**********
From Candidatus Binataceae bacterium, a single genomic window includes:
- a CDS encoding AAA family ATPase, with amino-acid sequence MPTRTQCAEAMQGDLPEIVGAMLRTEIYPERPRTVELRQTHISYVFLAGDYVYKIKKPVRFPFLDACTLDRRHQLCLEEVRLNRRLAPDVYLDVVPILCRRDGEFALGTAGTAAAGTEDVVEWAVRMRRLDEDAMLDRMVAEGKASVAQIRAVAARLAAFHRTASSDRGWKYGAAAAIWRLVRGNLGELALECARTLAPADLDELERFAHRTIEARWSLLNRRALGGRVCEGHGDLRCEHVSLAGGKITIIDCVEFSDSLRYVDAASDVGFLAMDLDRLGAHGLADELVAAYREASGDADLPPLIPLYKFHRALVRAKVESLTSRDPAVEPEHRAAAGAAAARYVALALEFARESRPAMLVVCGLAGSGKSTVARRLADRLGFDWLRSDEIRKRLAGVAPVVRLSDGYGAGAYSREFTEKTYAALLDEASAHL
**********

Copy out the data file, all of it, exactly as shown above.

From Candidatus Binataceae bacterium, a single genomic window includes:
- a CDS encoding AAA family ATPase, with amino-acid sequence MPTRTQCAEAMQGDLPEIVGAMLRTEIYPERPRTVELRQTHISYVFLAGDYVYKIKKPVRFPFLDACTLDRRHQLCLEEVRLNRRLAPDVYLDVVPILCRRDGEFALGTAGTAAAGTEDVVEWAVRMRRLDEDAMLDRMVAEGKASVAQIRAVAARLAAFHRTASSDRGWKYGAAAAIWRLVRGNLGELALECARTLAPADLDELERFAHRTIEARWSLLNRRALGGRVCEGHGDLRCEHVSLAGGKITIIDCVEFSDSLRYVDAASDVGFLAMDLDRLGAHGLADELVAAYREASGDADLPPLIPLYKFHRALVRAKVESLTSRDPAVEPEHRAAAGAAAARYVALALEFARESRPAMLVVCGLAGSGKSTVARRLADRLGFDWLRSDEIRKRLAGVAPVVRLSDGYGAGAYSREFTEKTYAALLDEASAHL